As this interactive graphic from the Bulletin of the Atomic Scientists reveals, the number of nuclear weapons in the world peaked in the late 80s. But there are still roughly 10,000 nukes floating around the world, and in the hands of an increased number of countries…
Explore the Nuclear Notebook.
* J. Robert Oppenheimer, quoting the Bhagavad Gita as he recalled the Trinity Test (the first atomic bomb detonation)
As we duck and cover, we might recall that today is the Ides of March. An occasion in the Roman calendar for religious observances, it retains a certain notoriety as the date, in 44 BCE, of the assassination of Julius Caesar– becoming, thus, a turning point in Roman history… and the prompt for Shakespeare’s immortal warning (from a soothsayer to Caesar in Julius Caesar): “Beware the Ides of March.”
Seinfeld caps + Kanye West lyrics: SeinYeWest
* Hans Christian Andersen (in translation)
As we do the mash, we might recall that it was on this date in 410 that Rome was sacked by the Barbarian Visigoths, led by Alaric. Rome was no longer the capital of the Western Roman Empire (it had moved to Mediolanum and then to Ravenna); but it remained the Empire’s spiritual and cultural center. And it had not fallen to an enemy in almost 800 years (the Gauls sacked Rome in 387 BCE). As St. Jerome, living in Bethlehem at the time, wrote: “The City which had taken the whole world was itself taken.”
In chapter 2 of his Life of Julius Caesar, the Greek historian Plutarch of Chaeronea (46-c.120) describes what happened when Caesar encountered the Cilician pirates, who infested the Aegean Sea, in 75 BCE. To that point, the Cilician’s had regularly offered the Roman senators slaves, which the nobles needed for their plantations in Italy– and which the Senate accepted as tribute, refraining from sending the Roman navy against the pirates.
First, when the pirates demanded a ransom of twenty talents, Caesar burst out laughing. They did not know, he said, who it was that they had captured, and he volunteered to pay fifty. Then, when he had sent his followers to the various cities in order to raise the money and was left with one friend and two servants among these Cilicians, about the most bloodthirsty people in the world, he treated them so highhandedly that, whenever he wanted to sleep, he would send to them and tell them to stop talking.
For thirty-eight days, with the greatest unconcern, he joined in all their games and exercises, just as if he was their leader instead of their prisoner. He also wrote poems and speeches which he read aloud to them, and if they failed to admire his work, he would call them to their faces illiterate savages, and would often laughingly threaten to have them all hanged. They were much taken with this and attributed his freedom of speech to a kind of simplicity in his character or boyish playfulness.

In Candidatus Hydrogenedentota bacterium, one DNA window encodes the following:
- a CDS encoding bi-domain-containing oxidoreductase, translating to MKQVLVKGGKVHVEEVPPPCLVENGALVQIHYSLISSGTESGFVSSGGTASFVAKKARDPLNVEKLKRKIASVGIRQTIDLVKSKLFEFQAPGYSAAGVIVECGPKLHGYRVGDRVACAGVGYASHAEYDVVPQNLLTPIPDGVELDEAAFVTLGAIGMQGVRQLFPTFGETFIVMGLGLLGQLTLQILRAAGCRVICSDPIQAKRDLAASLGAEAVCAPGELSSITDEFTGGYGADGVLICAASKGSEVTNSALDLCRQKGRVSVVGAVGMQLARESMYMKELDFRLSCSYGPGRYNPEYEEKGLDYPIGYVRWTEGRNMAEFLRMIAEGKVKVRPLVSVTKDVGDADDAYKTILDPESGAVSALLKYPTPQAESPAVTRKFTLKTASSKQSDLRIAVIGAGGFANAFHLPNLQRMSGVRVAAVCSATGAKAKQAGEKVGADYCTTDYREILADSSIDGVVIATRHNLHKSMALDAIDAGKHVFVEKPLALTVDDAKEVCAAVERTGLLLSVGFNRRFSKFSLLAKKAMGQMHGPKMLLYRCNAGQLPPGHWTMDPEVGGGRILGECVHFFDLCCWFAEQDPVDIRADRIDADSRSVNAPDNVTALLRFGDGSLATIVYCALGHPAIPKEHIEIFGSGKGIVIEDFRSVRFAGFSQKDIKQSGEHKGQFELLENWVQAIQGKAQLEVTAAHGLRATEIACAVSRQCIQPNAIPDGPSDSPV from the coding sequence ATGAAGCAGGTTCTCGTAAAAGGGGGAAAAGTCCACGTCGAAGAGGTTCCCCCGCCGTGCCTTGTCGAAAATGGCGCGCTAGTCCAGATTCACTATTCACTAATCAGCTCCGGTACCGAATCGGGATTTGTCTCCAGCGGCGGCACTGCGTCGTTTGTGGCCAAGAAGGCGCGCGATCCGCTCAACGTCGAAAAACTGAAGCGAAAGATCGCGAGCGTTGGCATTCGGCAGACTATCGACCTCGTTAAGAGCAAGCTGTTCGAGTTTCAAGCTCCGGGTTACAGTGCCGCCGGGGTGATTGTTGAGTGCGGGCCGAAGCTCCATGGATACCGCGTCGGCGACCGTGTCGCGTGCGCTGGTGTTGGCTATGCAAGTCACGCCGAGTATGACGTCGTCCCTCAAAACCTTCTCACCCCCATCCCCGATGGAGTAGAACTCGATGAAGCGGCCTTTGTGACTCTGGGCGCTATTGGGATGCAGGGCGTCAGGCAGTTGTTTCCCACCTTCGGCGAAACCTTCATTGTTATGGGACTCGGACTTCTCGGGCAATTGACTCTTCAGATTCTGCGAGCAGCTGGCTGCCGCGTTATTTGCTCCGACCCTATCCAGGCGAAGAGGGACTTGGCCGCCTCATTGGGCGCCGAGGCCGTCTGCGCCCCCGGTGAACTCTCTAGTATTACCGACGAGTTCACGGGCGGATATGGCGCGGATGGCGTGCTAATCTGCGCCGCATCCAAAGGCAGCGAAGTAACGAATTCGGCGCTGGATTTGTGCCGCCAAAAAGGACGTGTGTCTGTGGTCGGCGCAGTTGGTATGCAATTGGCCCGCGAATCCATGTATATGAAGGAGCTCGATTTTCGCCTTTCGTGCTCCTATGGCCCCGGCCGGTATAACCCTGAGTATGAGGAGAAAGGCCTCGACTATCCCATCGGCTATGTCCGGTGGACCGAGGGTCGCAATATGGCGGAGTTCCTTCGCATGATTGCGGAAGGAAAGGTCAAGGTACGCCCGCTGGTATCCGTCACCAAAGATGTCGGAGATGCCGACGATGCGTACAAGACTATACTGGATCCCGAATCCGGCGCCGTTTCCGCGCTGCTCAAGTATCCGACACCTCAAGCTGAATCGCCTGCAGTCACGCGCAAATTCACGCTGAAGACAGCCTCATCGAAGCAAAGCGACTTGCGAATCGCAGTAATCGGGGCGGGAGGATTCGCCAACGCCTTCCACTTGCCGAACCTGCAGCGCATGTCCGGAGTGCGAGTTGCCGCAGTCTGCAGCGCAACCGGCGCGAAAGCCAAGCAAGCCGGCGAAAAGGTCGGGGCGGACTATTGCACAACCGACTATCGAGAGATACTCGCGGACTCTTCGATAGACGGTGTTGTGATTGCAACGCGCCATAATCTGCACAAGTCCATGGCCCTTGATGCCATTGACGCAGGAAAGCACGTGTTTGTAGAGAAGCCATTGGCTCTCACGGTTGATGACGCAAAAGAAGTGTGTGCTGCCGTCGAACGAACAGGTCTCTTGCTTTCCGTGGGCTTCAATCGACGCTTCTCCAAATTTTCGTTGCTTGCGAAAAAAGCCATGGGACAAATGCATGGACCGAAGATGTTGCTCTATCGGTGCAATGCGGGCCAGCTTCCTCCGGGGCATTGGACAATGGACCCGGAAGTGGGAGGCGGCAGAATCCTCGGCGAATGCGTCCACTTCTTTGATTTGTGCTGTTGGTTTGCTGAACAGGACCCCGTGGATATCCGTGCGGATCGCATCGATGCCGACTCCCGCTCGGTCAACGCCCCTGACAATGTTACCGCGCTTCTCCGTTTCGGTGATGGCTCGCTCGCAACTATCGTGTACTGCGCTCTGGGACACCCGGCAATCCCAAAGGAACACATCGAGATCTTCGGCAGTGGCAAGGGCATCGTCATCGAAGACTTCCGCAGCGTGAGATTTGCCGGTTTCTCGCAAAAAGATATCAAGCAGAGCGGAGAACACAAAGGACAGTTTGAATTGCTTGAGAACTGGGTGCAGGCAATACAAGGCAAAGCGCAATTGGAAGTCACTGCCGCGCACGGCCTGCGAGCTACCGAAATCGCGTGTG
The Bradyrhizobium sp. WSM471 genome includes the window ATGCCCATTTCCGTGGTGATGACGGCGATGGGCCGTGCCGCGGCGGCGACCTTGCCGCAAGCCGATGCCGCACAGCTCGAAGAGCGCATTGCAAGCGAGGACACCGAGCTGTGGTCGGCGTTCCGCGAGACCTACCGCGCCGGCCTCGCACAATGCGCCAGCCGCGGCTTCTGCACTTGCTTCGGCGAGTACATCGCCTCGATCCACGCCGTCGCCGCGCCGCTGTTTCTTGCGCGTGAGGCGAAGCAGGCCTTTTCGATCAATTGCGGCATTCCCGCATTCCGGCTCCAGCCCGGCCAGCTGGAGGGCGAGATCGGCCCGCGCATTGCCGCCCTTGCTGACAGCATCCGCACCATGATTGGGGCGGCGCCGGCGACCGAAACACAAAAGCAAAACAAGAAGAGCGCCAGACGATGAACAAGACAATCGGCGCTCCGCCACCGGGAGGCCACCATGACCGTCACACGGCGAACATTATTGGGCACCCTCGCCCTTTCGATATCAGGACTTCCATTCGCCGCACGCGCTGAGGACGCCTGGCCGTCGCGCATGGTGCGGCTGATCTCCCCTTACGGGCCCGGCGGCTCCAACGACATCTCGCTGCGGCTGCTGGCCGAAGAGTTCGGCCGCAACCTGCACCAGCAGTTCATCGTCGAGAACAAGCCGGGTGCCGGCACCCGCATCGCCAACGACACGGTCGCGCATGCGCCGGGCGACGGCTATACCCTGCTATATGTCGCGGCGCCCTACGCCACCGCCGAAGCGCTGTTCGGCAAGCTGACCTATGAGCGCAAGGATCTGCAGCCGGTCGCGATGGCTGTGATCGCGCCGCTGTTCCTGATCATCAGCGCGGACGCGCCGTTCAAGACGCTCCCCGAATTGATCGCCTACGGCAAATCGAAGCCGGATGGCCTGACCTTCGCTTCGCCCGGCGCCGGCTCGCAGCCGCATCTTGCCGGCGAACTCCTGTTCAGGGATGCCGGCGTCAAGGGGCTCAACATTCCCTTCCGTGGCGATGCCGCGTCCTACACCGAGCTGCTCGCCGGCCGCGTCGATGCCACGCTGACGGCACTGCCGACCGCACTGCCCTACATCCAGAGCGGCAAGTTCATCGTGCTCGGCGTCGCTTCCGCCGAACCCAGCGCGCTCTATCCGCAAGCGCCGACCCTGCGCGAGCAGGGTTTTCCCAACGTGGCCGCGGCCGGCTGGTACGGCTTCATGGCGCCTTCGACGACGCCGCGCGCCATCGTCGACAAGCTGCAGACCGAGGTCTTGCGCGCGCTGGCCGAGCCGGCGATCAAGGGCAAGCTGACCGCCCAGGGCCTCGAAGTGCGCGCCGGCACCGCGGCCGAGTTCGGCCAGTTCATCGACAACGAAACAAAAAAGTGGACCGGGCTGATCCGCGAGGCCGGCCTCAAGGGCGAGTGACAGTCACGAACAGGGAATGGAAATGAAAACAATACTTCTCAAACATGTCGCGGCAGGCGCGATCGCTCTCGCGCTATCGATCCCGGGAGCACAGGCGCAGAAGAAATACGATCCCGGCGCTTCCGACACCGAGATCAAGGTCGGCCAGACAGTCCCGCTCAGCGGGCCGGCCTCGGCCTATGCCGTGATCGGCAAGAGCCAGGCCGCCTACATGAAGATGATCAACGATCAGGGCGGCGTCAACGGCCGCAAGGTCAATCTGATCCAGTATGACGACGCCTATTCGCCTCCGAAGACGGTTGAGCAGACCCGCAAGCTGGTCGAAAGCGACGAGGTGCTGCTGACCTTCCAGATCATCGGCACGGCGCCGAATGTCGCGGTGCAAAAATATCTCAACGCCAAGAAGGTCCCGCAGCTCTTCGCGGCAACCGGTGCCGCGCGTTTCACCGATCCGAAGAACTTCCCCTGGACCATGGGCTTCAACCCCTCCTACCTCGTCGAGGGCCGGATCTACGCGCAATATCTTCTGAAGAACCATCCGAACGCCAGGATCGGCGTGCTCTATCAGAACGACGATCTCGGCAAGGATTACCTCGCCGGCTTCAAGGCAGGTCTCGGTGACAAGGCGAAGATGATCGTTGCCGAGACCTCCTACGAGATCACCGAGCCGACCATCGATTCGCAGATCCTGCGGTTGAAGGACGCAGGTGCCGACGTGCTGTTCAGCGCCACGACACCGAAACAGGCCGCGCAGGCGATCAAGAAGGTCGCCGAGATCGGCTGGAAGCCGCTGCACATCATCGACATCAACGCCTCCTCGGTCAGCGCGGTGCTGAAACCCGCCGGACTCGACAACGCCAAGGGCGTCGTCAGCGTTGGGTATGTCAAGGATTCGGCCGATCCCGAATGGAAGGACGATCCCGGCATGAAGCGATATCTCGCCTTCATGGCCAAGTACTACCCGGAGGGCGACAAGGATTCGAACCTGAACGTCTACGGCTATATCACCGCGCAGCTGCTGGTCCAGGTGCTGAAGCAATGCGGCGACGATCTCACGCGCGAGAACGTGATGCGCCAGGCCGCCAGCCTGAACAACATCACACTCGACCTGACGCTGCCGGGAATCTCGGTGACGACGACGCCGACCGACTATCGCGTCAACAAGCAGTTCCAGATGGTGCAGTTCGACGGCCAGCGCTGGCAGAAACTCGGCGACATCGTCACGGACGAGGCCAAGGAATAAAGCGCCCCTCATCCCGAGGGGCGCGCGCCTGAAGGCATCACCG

However, the ransom arrived from Miletus and, as soon as he had paid it and been set free, he immediately manned some ships and set sail from the harbor of Miletus against the pirates. He found them still there, lying at anchor off the island, and he captured nearly all of them. He took their property as spoils of war and put the men themselves into the prison at Pergamon. He then went in person to [Marcus] Junius, the governor of Asia, thinking it proper that he, as praetor in charge of the province, should see to the punishment of the prisoners. Junius, however, cast longing eyes at the money, which came to a considerable sum, and kept saying that he needed time to look into the case.
Caesar paid no further attention to him. He went to Pergamon, took the pirates out of prison and crucified the lot of them, just as he had often told them he would do when he was on the island and they imagined that he was joking.
* (“I came, I saw, I conquered”) Julius Caesar, in a letter to the Roman Senate, 46 BCE (after his short war against Pharnaces II of Pontus)
As we exclaim “Great Caesar’s Ghost!”, we might recall that it was in this date in 1914 that Franz Ferdinand, 51 year old heir to the Austro-Hungarian Empire, was assassinated in Sarajevo, then the capital of Bosnia and Herzegovnia, where he was visiting to inspect the Empire’s troops. A member of the Black Hand nationalist group, Gavrilo Princip, shot and killed both the Crown Prince and his wife as they were being driven through the city. The assassination– triggering, as it did, competing accusations and the “calling” of interlocking alliances– ignited World War I, which broke out one month later.